Trainees’ perception of education in communication and professionalism across two programs in two countries


Journal Article

© 2017, © The Author(s) 2017. Background: Different health care systems impact on medical education. Objective: We aim to describe the differences and similarities in the perceptions of pediatric residents on education in professionalism and communication skills across two countries. Methods: We conducted a cross-sectional survey of pediatric residents in the United States and Singapore. A 108-item written questionnaire on perceptions regarding education in communication/professionalism was administered. A five-point Likert scale was used for each attribute in the survey. Quantitative analysis was performed using chi-square test. Results: Response rate was 65.9% (89/135). In the domain of professionalism, residents from both countries ranked shared decision making as the most important attribute (Singapore vs. USA: 26/50 (52.0%) vs. 19/39 (48.7%), p = 0.76). In contrast, there was a difference in ranking of the most important attribute in communication between the two countries, with dealing with difficult family and patient being most important for Singapore trainees (30/50(60.0%) vs. 8/39 (20.5%), p < 0.001). Direct observation and feedback and role modeling by seniors were the most common teaching methods in both centers. Main barriers in learning were high workload (55/89 (61.8%)) and time constraints (53/89 (59.6%)) in both countries. Promoters of teaching these competencies were similar, with role modeling by senior staff rated as most important. Conclusions: This investigation demonstrates more differences in the perception of how communication is taught compared to professionalism across two countries. Barriers and promoters to teaching were similar across these two countries, with role modeling being an important approach to teaching communication and professionalism across both countries.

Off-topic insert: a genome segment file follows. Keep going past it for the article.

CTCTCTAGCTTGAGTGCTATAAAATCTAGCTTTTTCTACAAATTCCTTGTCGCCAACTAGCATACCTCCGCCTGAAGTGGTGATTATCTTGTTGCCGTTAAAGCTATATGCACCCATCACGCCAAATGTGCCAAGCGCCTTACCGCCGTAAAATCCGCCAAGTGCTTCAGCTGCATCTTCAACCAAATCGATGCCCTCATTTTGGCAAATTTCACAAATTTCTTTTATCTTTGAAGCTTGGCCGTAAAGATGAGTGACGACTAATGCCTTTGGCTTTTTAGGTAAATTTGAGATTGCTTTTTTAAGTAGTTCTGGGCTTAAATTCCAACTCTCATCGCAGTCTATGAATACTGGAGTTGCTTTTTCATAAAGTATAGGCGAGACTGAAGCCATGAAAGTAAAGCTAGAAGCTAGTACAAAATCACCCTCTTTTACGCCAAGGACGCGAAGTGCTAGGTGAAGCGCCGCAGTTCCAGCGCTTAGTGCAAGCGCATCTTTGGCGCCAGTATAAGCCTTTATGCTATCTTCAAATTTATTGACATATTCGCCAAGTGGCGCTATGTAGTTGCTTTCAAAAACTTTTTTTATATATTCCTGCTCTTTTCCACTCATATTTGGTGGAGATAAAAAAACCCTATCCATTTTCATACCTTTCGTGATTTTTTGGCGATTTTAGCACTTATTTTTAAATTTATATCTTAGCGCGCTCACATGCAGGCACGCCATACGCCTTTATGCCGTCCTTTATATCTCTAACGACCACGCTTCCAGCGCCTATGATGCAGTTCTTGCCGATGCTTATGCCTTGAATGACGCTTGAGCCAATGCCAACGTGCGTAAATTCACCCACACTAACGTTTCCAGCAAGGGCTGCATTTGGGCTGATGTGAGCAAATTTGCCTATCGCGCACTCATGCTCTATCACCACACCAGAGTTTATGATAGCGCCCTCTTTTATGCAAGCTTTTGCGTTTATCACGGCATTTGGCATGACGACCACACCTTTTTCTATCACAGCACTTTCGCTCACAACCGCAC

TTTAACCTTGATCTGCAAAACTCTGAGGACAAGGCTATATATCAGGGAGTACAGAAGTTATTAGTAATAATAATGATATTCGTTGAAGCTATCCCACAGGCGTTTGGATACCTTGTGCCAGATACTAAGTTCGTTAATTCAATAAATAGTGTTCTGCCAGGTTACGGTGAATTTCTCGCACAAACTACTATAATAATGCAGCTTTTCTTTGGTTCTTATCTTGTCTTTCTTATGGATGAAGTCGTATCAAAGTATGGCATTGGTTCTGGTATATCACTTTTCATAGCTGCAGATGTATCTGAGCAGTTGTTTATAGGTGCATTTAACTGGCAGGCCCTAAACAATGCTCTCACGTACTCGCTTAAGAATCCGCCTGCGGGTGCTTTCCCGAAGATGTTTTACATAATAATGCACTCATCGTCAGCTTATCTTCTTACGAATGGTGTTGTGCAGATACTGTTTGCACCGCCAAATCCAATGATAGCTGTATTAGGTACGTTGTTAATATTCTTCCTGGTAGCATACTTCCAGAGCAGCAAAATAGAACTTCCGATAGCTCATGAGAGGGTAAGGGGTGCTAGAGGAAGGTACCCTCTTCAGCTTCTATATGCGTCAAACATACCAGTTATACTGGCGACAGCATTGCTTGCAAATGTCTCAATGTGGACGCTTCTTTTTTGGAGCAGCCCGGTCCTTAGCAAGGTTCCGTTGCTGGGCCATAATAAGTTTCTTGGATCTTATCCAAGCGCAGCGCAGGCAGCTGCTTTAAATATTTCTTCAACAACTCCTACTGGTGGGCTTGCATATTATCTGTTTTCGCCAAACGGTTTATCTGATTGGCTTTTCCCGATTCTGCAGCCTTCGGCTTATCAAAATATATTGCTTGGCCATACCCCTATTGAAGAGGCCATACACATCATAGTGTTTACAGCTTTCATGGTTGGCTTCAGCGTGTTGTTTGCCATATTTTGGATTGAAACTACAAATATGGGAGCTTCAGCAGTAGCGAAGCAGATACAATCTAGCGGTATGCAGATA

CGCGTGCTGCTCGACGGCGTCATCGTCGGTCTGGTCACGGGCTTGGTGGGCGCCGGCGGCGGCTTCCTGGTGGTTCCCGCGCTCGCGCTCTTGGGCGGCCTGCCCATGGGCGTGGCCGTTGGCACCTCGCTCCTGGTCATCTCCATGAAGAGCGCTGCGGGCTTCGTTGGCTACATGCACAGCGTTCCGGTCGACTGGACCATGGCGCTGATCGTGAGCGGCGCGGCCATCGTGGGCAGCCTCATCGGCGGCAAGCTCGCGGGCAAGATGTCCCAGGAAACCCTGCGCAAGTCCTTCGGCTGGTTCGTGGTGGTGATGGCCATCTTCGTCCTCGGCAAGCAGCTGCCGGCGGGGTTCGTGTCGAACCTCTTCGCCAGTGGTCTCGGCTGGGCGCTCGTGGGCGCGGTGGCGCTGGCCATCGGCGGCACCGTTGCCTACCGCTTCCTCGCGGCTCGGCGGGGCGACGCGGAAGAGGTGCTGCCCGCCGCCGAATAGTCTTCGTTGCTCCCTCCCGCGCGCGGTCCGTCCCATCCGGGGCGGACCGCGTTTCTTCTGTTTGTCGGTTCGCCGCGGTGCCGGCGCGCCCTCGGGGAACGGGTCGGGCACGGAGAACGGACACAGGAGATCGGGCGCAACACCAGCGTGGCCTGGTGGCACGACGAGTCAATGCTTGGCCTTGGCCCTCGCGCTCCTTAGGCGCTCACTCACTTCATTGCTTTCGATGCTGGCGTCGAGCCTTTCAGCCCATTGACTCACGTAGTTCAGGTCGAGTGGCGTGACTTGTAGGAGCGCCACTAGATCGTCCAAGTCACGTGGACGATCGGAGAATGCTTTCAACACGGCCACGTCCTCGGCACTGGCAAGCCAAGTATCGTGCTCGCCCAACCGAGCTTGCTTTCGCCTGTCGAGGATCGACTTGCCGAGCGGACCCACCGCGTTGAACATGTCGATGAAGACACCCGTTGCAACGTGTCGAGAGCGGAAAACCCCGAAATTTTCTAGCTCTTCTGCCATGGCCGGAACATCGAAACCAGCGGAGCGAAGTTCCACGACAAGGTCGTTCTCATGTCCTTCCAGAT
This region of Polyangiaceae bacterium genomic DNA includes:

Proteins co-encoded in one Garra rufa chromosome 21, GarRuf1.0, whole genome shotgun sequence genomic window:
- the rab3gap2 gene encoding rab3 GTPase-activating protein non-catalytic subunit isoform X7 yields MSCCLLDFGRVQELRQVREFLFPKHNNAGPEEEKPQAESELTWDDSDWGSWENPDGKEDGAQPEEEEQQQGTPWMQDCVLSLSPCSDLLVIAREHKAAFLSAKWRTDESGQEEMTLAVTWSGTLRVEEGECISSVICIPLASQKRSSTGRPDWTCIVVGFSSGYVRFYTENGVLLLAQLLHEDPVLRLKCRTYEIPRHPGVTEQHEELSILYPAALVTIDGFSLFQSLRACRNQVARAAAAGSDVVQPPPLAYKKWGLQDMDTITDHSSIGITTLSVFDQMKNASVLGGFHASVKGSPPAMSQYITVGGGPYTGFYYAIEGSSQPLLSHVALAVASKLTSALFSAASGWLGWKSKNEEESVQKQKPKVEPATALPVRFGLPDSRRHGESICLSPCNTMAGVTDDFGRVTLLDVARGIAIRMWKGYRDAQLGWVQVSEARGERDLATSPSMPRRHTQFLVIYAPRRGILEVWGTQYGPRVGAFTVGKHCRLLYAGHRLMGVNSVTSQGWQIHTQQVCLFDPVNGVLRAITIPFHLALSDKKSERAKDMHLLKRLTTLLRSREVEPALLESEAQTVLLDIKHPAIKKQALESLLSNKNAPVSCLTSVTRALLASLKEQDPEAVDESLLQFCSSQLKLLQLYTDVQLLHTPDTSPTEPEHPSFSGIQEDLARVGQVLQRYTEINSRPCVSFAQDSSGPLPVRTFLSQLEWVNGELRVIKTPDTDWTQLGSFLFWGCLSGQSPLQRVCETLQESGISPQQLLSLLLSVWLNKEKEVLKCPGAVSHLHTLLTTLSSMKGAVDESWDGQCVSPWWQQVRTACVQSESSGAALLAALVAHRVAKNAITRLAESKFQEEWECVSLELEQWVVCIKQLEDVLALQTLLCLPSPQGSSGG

Full Text

Duke Authors

Cited Authors

  • Lee, JH; Quek, BH; Hornik, CP; Shahdadpuri, R; Turner, DA

Published Date

  • March 1, 2018

Published In

Volume / Issue

  • 27 / 1

Start / End Page

  • 6 - 11

Electronic International Standard Serial Number (EISSN)

  • 2059-2329

International Standard Serial Number (ISSN)

  • 2010-1058

Digital Object Identifier (DOI)

  • 10.1177/2010105817715270

Citation Source

  • Scopus